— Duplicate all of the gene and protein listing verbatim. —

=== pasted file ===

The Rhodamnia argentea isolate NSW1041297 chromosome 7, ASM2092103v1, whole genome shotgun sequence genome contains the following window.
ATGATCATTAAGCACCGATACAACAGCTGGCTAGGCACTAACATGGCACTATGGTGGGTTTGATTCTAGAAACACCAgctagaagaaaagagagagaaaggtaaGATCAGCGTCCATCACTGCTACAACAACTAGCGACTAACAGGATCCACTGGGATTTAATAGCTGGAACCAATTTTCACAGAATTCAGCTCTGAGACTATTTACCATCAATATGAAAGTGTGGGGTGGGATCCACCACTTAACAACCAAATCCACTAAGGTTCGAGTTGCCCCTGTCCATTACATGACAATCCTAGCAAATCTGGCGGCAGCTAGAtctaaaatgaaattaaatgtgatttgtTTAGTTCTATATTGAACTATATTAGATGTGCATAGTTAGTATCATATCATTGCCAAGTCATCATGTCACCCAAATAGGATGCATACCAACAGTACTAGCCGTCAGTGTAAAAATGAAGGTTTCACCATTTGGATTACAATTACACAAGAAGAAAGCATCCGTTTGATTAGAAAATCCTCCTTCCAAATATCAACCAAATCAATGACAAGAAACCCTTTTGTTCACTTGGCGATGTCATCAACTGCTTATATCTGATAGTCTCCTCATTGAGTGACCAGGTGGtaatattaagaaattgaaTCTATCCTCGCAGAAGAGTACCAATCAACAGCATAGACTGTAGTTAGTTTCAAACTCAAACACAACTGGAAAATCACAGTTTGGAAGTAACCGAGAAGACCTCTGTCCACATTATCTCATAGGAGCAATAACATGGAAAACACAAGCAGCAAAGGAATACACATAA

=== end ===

The Rhodamnia argentea isolate NSW1041297 chromosome 7, ASM2092103v1, whole genome shotgun sequence genome contains the following window.
ATGATCATTAAGCACCGATACAACAGCTGGCTAGGCACTAACATGGCACTATGGTGGGTTTGATTCTAGAAACACCAgctagaagaaaagagagagaaaggtaaGATCAGCGTCCATCACTGCTACAACAACTAGCGACTAACAGGATCCACTGGGATTTAATAGCTGGAACCAATTTTCACAGAATTCAGCTCTGAGACTATTTACCATCAATATGAAAGTGTGGGGTGGGATCCACCACTTAACAACCAAATCCACTAAGGTTCGAGTTGCCCCTGTCCATTACATGACAATCCTAGCAAATCTGGCGGCAGCTAGAtctaaaatgaaattaaatgtgatttgtTTAGTTCTATATTGAACTATATTAGATGTGCATAGTTAGTATCATATCATTGCCAAGTCATCATGTCACCCAAATAGGATGCATACCAACAGTACTAGCCGTCAGTGTAAAAATGAAGGTTTCACCATTTGGATTACAATTACACAAGAAGAAAGCATCCGTTTGATTAGAAAATCCTCCTTCCAAATATCAACCAAATCAATGACAAGAAACCCTTTTGTTCACTTGGCGATGTCATCAACTGCTTATATCTGATAGTCTCCTCATTGAGTGACCAGGTGGtaatattaagaaattgaaTCTATCCTCGCAGAAGAGTACCAATCAACAGCATAGACTGTAGTTAGTTTCAAACTCAAACACAACTGGAAAATCACAGTTTGGAAGTAACCGAGAAGACCTCTGTCCACATTATCTCATAGGAGCAATAACATGGAAAACACAAGCAGCAAAGGAATACACATAA